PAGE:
Round Up

TAIWAN FUN MAGAZINE, November, 2006.

YongKang Street

Ice Monster
15, YongKang St, 1F
(02) 2321-1393Hours: 11 am-11 pm
MRT: CKS Memorial
Credit cards not accepted.

This well-known ice shop fully deserves the reputation it has as an excellent place to enjoy shaved ice dishes. Firstly, the dishes are visually very appealing--a mound of fruit, sorbet and condensed milk presented with flair. Secondly, they taste delicious--but then I'm not sure anyone could make mango, ice, and condensed milk taste anything other than heavenly. However, it's the recent refit which has seen people queuing round the block. Their seating is sheltered but open, allowing customers to watch the hustle and bustle of YongKang Street and catch up on some people-watching. It has to be said that it's really quite funky, too--sporting bright colours and bubbly water features. They offer a variety of dishes from Traditional Style Red Bean (NT$60) to a delicious Fresh Fruit Mix (NT$160). The dishes are large so you might want to consider sharing!


6, Lane 23, YongKang St
(02) 2322-2000
Hours: 11 am-11 pm
MRT: GuTing
Credit cards accepted.

Of course, no write-up of YangKang Street would be complete without a mention of the Japanese food it's famous for. This welcoming sukiyaki and shabu shabu spot is pleasantly situated just off YongKang Park, with some outside seating available. They offer set prices for their complete menu depending on the time of day (Mon-Fri 11 a.m.-4 p.m. NT$299, 4-11 p.m. and all day Sat-Sun NT$359) .You can choose from a selection of soup bases including, of course, sukiyaki and shabu shabu, spicy and vegetarian. There is always a good selection of ingredients to add to your soup--clams, shrimp, sometimes crab in the shell, vegetables, frozen dofu and more. Their ingredients always look pleasingly fresh. They also offer excellent value for money for families, as kids eat for NT$159 and kids under 100 centimetres eat free. Small Japanese-style dessert confections and soft drinks are included.

Hui Liu

9, Lane 31, YongKang St
(02) 2392-6707
Hours: 11:30 am-10 pm
MRT: NTU Hospital
Credit cards accepted.

The intense flavours that burst from each mouthful here, and the regular changing of the menu to keep things fresh are sure signs of quality. Something a little different on the vegetarian scene, Hui Liu offers good-sized dishes influenced by worldwide cuisine, and is also a showcase for great organic teas and ceramics. Main courses range from NT$220 to NT$300, or you can enjoy set meals from NT$380 to NT$480, which include tea and dessert. The broad rice noodles (NT$280) and Double Layer Open Ravioli (NT$480) come highly recommended. Always making an appearance is the Hui Liu favourite Sesame Sauce Noodles (NT$220)--hand-pulled noodles with rich sesame sauce under layers of organic raw vegetables. There are also plenty of side dishes and appetizers--the yummy Plum Sauce Pressed Tofu Squares being noteworthy, and fantastic homemade bread with pesto spread (NT$90). This attractive restaurant has also successfully created the perfect atmosphere for much- needed winding down.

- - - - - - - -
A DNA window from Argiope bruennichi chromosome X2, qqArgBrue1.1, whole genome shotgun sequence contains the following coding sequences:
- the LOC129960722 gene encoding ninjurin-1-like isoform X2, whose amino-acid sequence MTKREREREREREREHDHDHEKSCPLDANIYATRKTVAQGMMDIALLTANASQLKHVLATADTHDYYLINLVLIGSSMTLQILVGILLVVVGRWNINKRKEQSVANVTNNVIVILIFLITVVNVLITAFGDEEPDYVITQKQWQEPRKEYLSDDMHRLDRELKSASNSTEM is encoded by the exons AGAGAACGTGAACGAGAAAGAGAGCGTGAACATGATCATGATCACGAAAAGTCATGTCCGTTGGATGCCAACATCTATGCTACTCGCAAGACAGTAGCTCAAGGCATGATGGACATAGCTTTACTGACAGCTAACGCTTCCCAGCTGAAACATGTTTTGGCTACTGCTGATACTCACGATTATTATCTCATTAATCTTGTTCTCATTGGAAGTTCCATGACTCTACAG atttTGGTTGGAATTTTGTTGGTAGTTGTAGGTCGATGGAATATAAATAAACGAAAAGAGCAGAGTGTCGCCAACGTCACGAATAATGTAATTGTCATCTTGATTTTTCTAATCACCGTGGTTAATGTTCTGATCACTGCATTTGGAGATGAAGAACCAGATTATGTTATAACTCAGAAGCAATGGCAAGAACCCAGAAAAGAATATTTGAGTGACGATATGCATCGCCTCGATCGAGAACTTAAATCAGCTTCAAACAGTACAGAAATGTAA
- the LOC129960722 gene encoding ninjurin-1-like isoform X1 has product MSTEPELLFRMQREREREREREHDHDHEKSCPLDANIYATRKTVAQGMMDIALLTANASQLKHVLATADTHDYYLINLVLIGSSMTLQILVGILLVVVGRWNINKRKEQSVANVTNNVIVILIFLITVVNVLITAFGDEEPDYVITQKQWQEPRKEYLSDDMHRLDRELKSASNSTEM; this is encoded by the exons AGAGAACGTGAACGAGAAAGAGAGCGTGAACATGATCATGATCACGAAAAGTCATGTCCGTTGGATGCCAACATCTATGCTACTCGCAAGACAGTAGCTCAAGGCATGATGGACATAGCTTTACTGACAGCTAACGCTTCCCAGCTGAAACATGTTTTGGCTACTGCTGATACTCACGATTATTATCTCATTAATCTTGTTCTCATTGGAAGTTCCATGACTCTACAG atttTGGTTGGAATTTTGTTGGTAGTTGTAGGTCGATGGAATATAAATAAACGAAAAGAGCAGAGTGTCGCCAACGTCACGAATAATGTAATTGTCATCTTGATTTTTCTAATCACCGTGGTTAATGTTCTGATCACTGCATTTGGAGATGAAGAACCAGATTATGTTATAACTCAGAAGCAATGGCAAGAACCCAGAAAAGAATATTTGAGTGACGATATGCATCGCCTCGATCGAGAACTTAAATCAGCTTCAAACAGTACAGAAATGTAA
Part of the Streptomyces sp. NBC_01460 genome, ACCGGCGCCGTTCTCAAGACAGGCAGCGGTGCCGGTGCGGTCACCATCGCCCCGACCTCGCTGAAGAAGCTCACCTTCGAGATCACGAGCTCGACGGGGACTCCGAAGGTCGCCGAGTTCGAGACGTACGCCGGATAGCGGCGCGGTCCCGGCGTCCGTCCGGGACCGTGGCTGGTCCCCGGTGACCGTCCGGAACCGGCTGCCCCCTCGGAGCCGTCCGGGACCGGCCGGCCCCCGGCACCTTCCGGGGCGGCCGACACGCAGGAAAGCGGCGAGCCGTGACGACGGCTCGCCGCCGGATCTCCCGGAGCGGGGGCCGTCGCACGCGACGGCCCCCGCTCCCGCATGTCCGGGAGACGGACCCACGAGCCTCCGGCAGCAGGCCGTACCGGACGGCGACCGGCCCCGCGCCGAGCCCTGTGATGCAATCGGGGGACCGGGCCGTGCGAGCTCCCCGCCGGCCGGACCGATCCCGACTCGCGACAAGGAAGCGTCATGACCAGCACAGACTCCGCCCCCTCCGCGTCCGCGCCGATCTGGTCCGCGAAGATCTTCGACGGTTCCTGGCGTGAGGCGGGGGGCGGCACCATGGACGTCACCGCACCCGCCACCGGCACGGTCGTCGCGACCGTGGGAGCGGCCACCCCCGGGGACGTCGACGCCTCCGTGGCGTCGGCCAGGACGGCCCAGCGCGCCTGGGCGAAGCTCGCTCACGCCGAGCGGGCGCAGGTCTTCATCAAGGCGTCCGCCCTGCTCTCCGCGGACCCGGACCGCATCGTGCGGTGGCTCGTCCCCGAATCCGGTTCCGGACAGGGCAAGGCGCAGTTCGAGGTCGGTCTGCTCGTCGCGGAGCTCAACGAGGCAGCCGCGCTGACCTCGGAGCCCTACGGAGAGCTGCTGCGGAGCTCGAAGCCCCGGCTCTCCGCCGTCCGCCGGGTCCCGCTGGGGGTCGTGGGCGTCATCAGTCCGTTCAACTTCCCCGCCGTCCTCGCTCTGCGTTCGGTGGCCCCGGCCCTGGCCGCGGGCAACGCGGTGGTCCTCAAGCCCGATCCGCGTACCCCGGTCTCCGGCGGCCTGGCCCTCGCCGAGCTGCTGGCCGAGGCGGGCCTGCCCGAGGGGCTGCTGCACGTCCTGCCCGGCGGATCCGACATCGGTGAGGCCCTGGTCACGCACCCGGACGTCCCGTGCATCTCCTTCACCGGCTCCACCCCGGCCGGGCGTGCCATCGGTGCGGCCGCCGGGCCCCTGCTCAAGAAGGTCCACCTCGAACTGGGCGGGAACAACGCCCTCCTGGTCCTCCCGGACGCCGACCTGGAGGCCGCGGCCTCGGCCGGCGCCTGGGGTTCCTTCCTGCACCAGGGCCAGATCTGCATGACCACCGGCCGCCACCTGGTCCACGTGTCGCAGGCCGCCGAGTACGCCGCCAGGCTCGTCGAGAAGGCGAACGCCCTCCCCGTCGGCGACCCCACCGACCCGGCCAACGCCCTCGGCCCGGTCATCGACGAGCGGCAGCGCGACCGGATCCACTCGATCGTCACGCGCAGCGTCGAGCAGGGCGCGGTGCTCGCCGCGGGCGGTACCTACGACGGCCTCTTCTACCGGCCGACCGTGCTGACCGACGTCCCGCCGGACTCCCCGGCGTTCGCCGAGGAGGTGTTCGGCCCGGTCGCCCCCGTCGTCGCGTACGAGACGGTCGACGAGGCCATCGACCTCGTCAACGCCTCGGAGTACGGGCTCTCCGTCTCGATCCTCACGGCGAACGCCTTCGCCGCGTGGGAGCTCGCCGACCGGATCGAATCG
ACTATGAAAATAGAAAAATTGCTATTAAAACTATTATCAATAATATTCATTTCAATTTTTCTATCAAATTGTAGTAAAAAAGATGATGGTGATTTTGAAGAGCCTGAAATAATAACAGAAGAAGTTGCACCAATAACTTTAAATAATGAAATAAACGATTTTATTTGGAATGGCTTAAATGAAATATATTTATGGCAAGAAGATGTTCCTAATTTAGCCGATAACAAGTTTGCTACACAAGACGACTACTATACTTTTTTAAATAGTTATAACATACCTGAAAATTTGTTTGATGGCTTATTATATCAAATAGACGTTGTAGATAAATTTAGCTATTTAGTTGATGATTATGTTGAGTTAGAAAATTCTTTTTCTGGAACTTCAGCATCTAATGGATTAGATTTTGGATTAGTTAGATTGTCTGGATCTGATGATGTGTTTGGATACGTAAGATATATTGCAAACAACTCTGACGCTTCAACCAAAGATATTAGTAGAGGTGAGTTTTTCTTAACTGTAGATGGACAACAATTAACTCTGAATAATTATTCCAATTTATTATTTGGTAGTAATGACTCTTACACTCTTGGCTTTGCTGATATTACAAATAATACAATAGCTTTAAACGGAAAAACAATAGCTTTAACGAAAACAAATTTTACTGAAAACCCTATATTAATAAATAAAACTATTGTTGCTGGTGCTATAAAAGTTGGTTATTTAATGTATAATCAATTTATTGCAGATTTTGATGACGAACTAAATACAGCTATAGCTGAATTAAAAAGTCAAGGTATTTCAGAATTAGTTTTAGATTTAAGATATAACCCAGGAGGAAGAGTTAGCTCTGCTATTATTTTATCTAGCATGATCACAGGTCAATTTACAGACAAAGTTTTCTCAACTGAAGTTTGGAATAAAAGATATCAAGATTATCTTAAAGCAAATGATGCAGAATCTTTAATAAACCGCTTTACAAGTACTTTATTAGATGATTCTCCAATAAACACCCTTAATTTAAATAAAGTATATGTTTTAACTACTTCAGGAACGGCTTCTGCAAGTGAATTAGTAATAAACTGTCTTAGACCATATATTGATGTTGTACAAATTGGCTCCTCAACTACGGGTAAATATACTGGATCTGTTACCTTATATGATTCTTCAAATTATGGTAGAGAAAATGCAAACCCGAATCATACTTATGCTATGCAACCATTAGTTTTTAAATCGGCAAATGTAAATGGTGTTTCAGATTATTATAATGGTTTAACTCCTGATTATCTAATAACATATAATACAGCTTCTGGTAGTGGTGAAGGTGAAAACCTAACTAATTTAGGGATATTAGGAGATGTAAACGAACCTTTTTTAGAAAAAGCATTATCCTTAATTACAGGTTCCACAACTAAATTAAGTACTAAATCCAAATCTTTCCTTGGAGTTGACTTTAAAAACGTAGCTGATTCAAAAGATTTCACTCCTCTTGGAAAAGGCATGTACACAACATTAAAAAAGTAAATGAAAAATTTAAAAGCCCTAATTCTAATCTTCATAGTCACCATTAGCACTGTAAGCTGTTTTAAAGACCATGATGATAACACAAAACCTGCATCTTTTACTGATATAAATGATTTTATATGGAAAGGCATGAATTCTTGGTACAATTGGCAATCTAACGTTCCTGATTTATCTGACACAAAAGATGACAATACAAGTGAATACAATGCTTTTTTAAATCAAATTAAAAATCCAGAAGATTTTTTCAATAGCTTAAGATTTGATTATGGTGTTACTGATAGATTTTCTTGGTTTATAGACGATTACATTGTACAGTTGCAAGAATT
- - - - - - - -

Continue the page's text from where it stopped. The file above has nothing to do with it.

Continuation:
Fukieng Traditional cuisine-pepper cookie

11-4, YongKang St
0922-884-229/ 0958-367-890
Hours: 2:30-10:30 pm
MRT: CKS Memorial
Credit cards not accepted.

Two years ago "Fukieng Traditional cuisine-pepper cookie" opened up a stall on YongKang Street. His Hu Jiao Bing (pepper buns) were already renowned in Taipei as he has been in the business of making them for more than 10 years. 'Hu Jiao Bing' are handy little snacks. A pork and green onion filling is wrapped in a non-sweet pastry and the buns are placed in a big round furnace pot. The unbaked buns are stuck to the side of the pot where they bake, earning them the nickname 'pot-stickers'. The result is a surprisingly filling bun with a firm outer pastry and deliciously moist centre. The stall is manned by cheerful staff and, while I was there, a woman pulled up to advance order 40 buns for an event in eastern Taipei--a reflection of just how good these buns are. The stall is located opposite Ice Monster and above a second-hand flea market, which is also well worth popping into.